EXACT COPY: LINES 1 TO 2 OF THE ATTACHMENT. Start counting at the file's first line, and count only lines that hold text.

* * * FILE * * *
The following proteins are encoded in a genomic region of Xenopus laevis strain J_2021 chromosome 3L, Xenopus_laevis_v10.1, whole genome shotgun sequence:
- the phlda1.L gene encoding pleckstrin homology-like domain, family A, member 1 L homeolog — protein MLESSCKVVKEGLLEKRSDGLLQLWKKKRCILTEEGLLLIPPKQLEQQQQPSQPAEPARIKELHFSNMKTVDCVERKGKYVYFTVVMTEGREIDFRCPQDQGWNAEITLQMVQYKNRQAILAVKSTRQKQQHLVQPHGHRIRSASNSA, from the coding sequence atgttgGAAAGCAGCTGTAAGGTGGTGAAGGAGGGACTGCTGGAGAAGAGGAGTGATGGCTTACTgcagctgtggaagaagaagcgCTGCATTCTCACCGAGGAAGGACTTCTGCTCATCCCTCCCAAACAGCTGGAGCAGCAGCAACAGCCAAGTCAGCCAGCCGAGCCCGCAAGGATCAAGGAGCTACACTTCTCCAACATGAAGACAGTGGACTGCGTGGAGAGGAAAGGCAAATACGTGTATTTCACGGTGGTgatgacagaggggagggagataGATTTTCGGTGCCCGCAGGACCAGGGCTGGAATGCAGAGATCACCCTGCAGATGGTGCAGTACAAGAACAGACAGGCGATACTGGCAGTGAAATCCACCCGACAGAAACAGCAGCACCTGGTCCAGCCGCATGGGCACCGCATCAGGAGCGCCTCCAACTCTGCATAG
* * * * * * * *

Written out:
The following proteins are encoded in a genomic region of Xenopus laevis strain J_2021 chromosome 3L, Xenopus_laevis_v10.1, whole genome shotgun sequence:
- the phlda1.L gene encoding pleckstrin homology-like domain, family A, member 1 L homeolog — protein MLESSCKVVKEGLLEKRSDGLLQLWKKKRCILTEEGLLLIPPKQLEQQQQPSQPAEPARIKELHFSNMKTVDCVERKGKYVYFTVVMTEGREIDFRCPQDQGWNAEITLQMVQYKNRQAILAVKSTRQKQQHLVQPHGHRIRSASNSA, from the coding sequence atgttgGAAAGCAGCTGTAAGGTGGTGAAGGAGGGACTGCTGGAGAAGAGGAGTGATGGCTTACTgcagctgtggaagaagaagcgCTGCATTCTCACCGAGGAAGGACTTCTGCTCATCCCTCCCAAACAGCTGGAGCAGCAGCAACAGCCAAGTCAGCCAGCCGAGCCCGCAAGGATCAAGGAGCTACACTTCTCCAACATGAAGACAGTGGACTGCGTGGAGAGGAAAGGCAAATACGTGTATTTCACGGTGGTgatgacagaggggagggagataGATTTTCGGTGCCCGCAGGACCAGGGCTGGAATGCAGAGATCACCCTGCAGATGGTGCAGTACAAGAACAGACAGGCGATACTGGCAGTGAAATCCACCCGACAGAAACAGCAGCACCTGGTCCAGCCGCATGGGCACCGCATCAGGAGCGCCTCCAACTCTGCATAG